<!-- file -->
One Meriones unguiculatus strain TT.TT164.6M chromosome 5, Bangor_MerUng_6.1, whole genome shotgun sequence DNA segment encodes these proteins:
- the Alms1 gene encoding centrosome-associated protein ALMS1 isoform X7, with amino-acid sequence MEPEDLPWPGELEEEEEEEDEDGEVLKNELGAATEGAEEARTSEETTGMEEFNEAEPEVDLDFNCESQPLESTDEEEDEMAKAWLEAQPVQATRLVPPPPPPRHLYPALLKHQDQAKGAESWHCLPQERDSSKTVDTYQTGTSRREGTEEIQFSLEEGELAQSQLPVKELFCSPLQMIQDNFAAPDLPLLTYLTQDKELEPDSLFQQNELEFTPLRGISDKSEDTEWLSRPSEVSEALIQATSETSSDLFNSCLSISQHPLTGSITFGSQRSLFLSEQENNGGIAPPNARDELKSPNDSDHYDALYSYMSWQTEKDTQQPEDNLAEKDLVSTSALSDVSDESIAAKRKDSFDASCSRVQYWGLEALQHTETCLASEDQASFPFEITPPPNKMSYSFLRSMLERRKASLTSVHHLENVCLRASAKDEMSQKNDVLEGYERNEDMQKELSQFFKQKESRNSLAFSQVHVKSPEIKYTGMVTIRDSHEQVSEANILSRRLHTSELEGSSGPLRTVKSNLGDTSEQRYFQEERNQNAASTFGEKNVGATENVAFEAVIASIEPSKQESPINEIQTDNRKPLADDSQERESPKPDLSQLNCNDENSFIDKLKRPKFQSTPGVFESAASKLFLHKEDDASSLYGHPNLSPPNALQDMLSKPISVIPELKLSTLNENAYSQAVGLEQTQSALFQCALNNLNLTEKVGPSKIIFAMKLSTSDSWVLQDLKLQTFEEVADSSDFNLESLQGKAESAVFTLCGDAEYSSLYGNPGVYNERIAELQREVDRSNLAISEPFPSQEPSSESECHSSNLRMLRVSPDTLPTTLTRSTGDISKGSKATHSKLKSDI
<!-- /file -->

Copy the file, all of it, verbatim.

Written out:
One Meriones unguiculatus strain TT.TT164.6M chromosome 5, Bangor_MerUng_6.1, whole genome shotgun sequence DNA segment encodes these proteins:
- the Alms1 gene encoding centrosome-associated protein ALMS1 isoform X7, with amino-acid sequence MEPEDLPWPGELEEEEEEEDEDGEVLKNELGAATEGAEEARTSEETTGMEEFNEAEPEVDLDFNCESQPLESTDEEEDEMAKAWLEAQPVQATRLVPPPPPPRHLYPALLKHQDQAKGAESWHCLPQERDSSKTVDTYQTGTSRREGTEEIQFSLEEGELAQSQLPVKELFCSPLQMIQDNFAAPDLPLLTYLTQDKELEPDSLFQQNELEFTPLRGISDKSEDTEWLSRPSEVSEALIQATSETSSDLFNSCLSISQHPLTGSITFGSQRSLFLSEQENNGGIAPPNARDELKSPNDSDHYDALYSYMSWQTEKDTQQPEDNLAEKDLVSTSALSDVSDESIAAKRKDSFDASCSRVQYWGLEALQHTETCLASEDQASFPFEITPPPNKMSYSFLRSMLERRKASLTSVHHLENVCLRASAKDEMSQKNDVLEGYERNEDMQKELSQFFKQKESRNSLAFSQVHVKSPEIKYTGMVTIRDSHEQVSEANILSRRLHTSELEGSSGPLRTVKSNLGDTSEQRYFQEERNQNAASTFGEKNVGATENVAFEAVIASIEPSKQESPINEIQTDNRKPLADDSQERESPKPDLSQLNCNDENSFIDKLKRPKFQSTPGVFESAASKLFLHKEDDASSLYGHPNLSPPNALQDMLSKPISVIPELKLSTLNENAYSQAVGLEQTQSALFQCALNNLNLTEKVGPSKIIFAMKLSTSDSWVLQDLKLQTFEEVADSSDFNLESLQGKAESAVFTLCGDAEYSSLYGNPGVYNERIAELQREVDRSNLAISEPFPSQEPSSESECHSSNLRMLRVSPDTLPTTLTRSTGDISKGSKATHSKLKSDI